The decision

Upper Tribunal
(Immigration and Asylum Chamber) Appeal Number: AA/02788/2013


Heard at North Shields
Date sent
on 9th August 2013
On 12th August 2013




(Anonymity order in force)



For the Appellant: Ms Harrison of Halliday Reeves Law Firm.
For the Respondent: Mrs Rackstraw - Senior Home Office Presenting Officer.


1. This is an appeal against a determination of First-tier Tribunal Judge Thorne, promulgated on 28th May 2013, in which he dismissed the appellant's claim on asylum and human rights grounds against the direction of his removal to Afghanistan that accompanied the rejection of his claim for asylum or any other form of international protection.

2. Judge Thorne considered two key elements of the appellants claim; the first being whether he is Sikh and the second whether he is a citizen of Afghanistan. The appellant, who was born on the 1 January 1985, claimed to be both as a result of which he faces a real risk of persecution as a result of his religion if returned to Afghanistan. The Secretary of State does not accept that the appellant is an Afghan national or a Sikh.

3. The Grounds seeking permission to appeal challenge the rejection of the appellant's religious identity and, in relation to the finding he is not an Afghan national, acknowledge that this is a finding based on numerous aspects of the evidence. The decision is challenged as there are several relatives in the UK of the appellant and his wife. It is said in paragraph 8 of the grounds that it was wrong for the Judge to dismiss the evidence of the named witness so readily as the witness is related to the appellant and/or his wife and clearly has a place of birth in Kabul.

4. The nationality element was an appropriate starting point for the hearing, for if the finding the appellant is not a citizen of Afghanistan is a sustainable finding whether he is of the Sikh religion or not will not be a material issue.


5. As acknowledged by Ms Harrison, the Judge when considering the issue of nationality took into account a number of aspects of the evidence including (i) the ID cards and the information contained therein, (ii) the fact they speak Punjabi and (iii) the appellant's apparent lack of knowledge of Afghanistan.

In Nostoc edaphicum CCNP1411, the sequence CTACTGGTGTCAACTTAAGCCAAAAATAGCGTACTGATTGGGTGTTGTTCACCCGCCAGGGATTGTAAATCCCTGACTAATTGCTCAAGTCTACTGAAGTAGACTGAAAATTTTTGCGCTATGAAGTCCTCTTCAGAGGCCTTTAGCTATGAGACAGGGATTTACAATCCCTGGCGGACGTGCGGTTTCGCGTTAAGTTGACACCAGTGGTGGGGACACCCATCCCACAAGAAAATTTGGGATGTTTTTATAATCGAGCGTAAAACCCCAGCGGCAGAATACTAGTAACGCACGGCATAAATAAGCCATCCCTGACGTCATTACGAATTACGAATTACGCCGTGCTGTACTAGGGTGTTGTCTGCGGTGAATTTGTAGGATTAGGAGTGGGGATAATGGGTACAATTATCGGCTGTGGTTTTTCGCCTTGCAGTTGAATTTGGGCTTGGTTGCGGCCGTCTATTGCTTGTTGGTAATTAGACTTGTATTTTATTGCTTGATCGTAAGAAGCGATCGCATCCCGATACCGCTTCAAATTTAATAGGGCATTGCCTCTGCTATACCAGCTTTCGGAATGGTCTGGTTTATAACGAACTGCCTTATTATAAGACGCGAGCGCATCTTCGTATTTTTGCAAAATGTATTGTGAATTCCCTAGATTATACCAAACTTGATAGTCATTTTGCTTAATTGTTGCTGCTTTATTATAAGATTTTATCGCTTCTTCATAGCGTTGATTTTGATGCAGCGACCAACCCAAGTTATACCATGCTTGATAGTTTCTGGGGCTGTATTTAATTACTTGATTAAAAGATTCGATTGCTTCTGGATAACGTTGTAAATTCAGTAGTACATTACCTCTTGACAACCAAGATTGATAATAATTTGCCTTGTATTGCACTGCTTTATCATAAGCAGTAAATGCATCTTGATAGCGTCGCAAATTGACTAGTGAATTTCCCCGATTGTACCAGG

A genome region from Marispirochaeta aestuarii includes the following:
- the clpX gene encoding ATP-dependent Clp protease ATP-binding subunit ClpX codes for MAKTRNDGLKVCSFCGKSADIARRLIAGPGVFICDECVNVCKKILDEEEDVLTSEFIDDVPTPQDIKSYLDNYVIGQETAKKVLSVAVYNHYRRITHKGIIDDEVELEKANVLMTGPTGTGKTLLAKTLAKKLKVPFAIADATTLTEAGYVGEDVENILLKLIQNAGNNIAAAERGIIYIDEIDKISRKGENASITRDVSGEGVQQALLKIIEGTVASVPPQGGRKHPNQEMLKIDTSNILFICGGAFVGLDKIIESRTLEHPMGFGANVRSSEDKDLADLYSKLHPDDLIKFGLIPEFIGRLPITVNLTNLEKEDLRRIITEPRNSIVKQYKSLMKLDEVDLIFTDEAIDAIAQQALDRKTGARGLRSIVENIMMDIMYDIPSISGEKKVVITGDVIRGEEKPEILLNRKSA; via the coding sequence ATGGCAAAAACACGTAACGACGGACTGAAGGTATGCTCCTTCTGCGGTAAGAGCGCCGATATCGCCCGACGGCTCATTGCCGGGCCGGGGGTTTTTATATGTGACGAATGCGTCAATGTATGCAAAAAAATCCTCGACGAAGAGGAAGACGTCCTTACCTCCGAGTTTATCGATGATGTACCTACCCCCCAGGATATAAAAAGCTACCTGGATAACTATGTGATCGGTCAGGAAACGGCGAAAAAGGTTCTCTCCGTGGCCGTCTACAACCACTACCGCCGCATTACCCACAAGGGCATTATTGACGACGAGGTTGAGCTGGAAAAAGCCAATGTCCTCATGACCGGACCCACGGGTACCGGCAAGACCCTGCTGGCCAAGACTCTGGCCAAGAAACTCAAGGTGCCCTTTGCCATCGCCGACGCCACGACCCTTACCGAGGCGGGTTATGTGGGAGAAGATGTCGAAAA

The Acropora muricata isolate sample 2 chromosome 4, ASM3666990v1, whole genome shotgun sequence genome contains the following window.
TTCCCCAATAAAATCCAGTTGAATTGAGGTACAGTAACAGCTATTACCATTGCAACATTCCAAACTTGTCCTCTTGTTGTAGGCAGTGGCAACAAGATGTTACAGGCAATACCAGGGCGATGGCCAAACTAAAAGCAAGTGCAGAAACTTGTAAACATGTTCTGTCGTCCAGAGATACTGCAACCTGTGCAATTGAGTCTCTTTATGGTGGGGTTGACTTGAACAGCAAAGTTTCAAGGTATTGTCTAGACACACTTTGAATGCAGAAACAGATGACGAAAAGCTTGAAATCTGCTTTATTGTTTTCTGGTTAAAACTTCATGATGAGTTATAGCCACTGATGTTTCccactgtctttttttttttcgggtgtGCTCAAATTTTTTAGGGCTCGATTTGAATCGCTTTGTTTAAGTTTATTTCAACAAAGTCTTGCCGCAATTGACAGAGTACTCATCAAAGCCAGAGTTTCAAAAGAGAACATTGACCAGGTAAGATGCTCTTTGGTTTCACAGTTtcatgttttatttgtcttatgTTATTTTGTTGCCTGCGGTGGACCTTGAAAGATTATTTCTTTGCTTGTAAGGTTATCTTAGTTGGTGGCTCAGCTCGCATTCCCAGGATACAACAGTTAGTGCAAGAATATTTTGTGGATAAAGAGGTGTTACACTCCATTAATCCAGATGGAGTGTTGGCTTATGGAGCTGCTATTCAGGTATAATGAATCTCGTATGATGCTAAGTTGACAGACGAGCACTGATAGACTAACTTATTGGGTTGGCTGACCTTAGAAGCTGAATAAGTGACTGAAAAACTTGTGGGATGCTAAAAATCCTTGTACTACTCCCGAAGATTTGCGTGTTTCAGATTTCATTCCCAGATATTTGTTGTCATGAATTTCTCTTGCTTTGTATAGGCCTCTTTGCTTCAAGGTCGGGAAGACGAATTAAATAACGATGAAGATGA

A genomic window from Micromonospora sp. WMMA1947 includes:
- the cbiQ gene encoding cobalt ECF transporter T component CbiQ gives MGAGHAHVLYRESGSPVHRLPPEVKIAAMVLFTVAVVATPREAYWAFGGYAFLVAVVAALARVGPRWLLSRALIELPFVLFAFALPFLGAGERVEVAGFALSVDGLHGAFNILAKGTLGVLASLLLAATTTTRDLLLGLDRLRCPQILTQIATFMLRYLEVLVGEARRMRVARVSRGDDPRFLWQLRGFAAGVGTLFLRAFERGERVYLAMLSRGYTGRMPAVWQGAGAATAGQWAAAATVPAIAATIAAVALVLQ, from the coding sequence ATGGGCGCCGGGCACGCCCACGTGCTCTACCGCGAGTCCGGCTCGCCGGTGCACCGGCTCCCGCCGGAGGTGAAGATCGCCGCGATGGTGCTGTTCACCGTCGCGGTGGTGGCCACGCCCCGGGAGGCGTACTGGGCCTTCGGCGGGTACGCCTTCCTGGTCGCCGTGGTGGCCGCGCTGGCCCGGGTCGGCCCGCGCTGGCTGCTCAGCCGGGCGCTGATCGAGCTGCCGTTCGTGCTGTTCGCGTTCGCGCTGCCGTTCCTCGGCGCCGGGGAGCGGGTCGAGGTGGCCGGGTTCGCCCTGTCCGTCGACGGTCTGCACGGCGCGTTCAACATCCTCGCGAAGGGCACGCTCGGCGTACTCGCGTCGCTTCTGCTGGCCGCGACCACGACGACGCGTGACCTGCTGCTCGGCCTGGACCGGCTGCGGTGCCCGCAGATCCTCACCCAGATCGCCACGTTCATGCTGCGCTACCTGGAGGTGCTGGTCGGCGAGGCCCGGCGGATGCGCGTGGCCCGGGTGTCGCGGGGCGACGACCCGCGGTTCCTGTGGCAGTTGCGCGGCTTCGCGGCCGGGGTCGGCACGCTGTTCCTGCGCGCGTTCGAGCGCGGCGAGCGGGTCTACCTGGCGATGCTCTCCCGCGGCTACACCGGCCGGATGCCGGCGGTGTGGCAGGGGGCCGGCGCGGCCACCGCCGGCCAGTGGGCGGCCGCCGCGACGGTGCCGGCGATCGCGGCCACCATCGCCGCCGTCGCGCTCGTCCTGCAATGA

6. I accept there is other evidence but the grounds are, in effect, a challenge to the weight given to the evidence that was considered by the Judge when weight is an issue for the Judge. The Judge particularly notes in paragraph 65 of the determination that the appellant admitted to entering the United Kingdom using forged identity documents obtained by his father who it appears was able to obtain such documents easily for a number of people. It is also noted that a limited number of documents were provided [66] one of which described the wife's mother tongue as Urdu. No explanation was provided for why this language was described when he claimed that their language was Punjabi and why it described the appellant as a 'vendor' when he was unemployed. The appellant did not know where his father got the documents from or how he obtained them. It was unclear why his father allegedly told him to bring them to the UK with him. The Judge's core finding in relation to the weight attached to the documents is as follows:

"?. bearing in mind the fact as outlined above and the inconsistencies in these documents I do not consider that they provide independent support for the appellant's claims of nationality."

7. In paragraph 67 the Judge also noted that he had not been referred to reliable objective evidence indicating Punjabi is spoken widely in Afghanistan or that it is considered to be spoken sufficiently to be recorded in the general country information as a language spoken in that country. The claim by the appellant that the neighbour threatened him in Punjabi was found not to be credible as it was stated this neighbour was a fervent Afghan Muslim who hated Sikhs. It was found unlikely that this person would have taken time to study such a language.

8. In paragraph 66 the Judge also notes, having analysed the answers given at interview about the appellant's understanding of Afghanistan, that his level of knowledge is not consistent with his claim to be a national of that country, even taking into account his intelligence and level of education.

9. Having considered the determination as a whole and having reviewed the evidence I find the conclusions reached in relation to the nationality issue, namely that the appellant has not discharged the burden of proof upon him to the required standard to prove he is an Afghan national, is a decision in accordance with the evidence and one properly available to the Judge. No legal error is proved in relation to this finding.

10. In light of the above I have not gone to consider issues relating to the appellant's religion for if he is not an Afghan national his claim to be at risk of persecution in Afghanistan must fail. There is no material error in the determination.


11. There is no material error of law in the First-tier Tribunal Judge's decision. The determination shall stand.


12. The First-tier Tribunal made an order pursuant to rule 45(4)(i) of the Asylum and Immigration Tribunal (Procedure) Rules 2005.

I continue that order (pursuant to rule 14 of the Tribunal Procedure (Upper Tribunal) Rules 2008).

Upper Tribunal Judge Hanson

Dated the 9th August 2013